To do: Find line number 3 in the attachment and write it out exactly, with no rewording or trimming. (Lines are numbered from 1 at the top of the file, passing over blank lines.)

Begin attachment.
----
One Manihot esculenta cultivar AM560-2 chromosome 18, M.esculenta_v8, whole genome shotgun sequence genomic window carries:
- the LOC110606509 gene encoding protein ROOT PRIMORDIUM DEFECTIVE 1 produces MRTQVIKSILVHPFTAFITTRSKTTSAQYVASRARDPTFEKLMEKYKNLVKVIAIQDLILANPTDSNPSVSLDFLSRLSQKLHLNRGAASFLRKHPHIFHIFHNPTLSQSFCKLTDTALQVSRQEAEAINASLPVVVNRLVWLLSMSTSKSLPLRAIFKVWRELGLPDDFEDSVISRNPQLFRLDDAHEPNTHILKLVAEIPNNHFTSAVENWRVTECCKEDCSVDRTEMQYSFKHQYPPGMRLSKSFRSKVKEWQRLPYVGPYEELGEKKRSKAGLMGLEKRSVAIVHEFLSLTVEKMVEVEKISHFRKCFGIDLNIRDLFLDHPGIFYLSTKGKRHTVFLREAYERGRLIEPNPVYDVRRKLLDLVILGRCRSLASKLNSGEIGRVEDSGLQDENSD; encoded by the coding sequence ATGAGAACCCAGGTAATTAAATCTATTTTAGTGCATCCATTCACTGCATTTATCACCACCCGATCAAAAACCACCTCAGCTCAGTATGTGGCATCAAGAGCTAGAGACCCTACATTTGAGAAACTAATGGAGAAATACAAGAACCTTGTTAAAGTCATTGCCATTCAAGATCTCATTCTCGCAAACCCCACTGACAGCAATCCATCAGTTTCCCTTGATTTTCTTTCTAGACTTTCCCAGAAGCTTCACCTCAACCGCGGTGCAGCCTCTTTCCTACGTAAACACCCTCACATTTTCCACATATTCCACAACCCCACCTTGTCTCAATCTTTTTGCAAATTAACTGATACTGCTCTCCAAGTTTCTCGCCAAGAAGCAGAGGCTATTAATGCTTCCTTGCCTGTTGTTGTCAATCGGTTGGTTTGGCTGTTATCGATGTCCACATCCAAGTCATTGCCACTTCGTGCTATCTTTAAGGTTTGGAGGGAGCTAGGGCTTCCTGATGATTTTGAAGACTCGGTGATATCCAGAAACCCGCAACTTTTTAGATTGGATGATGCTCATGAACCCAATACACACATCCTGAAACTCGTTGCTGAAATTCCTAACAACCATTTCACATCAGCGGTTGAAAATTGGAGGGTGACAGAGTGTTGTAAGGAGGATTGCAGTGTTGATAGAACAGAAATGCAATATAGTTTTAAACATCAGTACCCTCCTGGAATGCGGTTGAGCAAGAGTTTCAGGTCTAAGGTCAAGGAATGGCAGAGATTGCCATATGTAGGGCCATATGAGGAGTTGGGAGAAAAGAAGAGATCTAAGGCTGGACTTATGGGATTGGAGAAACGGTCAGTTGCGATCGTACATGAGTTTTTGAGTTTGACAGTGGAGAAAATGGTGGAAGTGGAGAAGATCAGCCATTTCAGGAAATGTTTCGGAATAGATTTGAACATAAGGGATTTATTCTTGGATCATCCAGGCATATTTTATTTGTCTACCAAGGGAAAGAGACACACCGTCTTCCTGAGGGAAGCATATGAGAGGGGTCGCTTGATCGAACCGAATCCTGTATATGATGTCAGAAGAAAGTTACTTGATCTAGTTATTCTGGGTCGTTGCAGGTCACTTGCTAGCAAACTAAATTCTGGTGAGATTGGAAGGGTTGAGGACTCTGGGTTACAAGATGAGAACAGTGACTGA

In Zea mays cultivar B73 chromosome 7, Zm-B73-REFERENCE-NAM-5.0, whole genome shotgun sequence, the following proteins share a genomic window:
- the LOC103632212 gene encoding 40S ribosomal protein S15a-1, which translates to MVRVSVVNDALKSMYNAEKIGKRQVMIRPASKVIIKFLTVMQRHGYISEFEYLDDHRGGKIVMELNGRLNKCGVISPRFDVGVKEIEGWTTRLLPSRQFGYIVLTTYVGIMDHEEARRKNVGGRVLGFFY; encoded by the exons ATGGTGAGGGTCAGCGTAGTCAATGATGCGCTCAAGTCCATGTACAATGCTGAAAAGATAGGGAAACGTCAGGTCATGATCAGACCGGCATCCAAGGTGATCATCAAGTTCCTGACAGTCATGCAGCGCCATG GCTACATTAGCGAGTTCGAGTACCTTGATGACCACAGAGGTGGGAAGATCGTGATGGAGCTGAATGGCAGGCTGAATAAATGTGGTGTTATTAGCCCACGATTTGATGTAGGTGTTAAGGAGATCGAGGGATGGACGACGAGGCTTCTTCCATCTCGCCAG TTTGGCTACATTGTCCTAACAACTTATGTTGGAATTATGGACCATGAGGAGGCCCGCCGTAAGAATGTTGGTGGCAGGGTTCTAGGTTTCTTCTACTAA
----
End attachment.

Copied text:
In Zea mays cultivar B73 chromosome 7, Zm-B73-REFERENCE-NAM-5.0, whole genome shotgun sequence, the following proteins share a genomic window: